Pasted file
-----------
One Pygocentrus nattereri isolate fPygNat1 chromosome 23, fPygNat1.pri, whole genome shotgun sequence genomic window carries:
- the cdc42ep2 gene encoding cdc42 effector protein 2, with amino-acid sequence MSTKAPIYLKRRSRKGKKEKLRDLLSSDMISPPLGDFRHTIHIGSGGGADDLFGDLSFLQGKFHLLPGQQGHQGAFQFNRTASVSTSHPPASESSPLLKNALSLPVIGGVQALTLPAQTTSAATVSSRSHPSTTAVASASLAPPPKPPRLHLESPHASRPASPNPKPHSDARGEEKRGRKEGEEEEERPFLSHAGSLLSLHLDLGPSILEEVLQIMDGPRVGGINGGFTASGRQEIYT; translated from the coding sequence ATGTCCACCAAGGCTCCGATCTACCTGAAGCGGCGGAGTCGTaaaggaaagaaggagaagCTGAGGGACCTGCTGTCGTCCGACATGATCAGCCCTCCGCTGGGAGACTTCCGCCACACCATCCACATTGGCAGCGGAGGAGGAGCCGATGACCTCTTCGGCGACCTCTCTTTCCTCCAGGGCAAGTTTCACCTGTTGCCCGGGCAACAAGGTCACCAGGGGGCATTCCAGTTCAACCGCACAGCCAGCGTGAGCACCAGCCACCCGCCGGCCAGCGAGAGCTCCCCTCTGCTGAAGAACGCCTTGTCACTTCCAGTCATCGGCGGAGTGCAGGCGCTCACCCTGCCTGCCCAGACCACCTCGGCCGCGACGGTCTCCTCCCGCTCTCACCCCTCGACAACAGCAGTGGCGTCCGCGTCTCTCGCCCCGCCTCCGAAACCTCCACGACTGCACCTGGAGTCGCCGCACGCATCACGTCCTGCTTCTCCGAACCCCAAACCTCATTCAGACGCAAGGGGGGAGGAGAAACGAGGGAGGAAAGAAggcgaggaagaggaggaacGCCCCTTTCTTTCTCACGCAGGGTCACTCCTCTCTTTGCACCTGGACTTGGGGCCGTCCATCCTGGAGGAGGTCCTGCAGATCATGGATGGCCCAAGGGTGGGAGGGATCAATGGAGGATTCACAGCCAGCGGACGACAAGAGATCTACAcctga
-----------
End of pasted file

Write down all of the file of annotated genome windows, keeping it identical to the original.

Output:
One Pygocentrus nattereri isolate fPygNat1 chromosome 23, fPygNat1.pri, whole genome shotgun sequence genomic window carries:
- the cdc42ep2 gene encoding cdc42 effector protein 2, with amino-acid sequence MSTKAPIYLKRRSRKGKKEKLRDLLSSDMISPPLGDFRHTIHIGSGGGADDLFGDLSFLQGKFHLLPGQQGHQGAFQFNRTASVSTSHPPASESSPLLKNALSLPVIGGVQALTLPAQTTSAATVSSRSHPSTTAVASASLAPPPKPPRLHLESPHASRPASPNPKPHSDARGEEKRGRKEGEEEEERPFLSHAGSLLSLHLDLGPSILEEVLQIMDGPRVGGINGGFTASGRQEIYT; translated from the coding sequence ATGTCCACCAAGGCTCCGATCTACCTGAAGCGGCGGAGTCGTaaaggaaagaaggagaagCTGAGGGACCTGCTGTCGTCCGACATGATCAGCCCTCCGCTGGGAGACTTCCGCCACACCATCCACATTGGCAGCGGAGGAGGAGCCGATGACCTCTTCGGCGACCTCTCTTTCCTCCAGGGCAAGTTTCACCTGTTGCCCGGGCAACAAGGTCACCAGGGGGCATTCCAGTTCAACCGCACAGCCAGCGTGAGCACCAGCCACCCGCCGGCCAGCGAGAGCTCCCCTCTGCTGAAGAACGCCTTGTCACTTCCAGTCATCGGCGGAGTGCAGGCGCTCACCCTGCCTGCCCAGACCACCTCGGCCGCGACGGTCTCCTCCCGCTCTCACCCCTCGACAACAGCAGTGGCGTCCGCGTCTCTCGCCCCGCCTCCGAAACCTCCACGACTGCACCTGGAGTCGCCGCACGCATCACGTCCTGCTTCTCCGAACCCCAAACCTCATTCAGACGCAAGGGGGGAGGAGAAACGAGGGAGGAAAGAAggcgaggaagaggaggaacGCCCCTTTCTTTCTCACGCAGGGTCACTCCTCTCTTTGCACCTGGACTTGGGGCCGTCCATCCTGGAGGAGGTCCTGCAGATCATGGATGGCCCAAGGGTGGGAGGGATCAATGGAGGATTCACAGCCAGCGGACGACAAGAGATCTACAcctga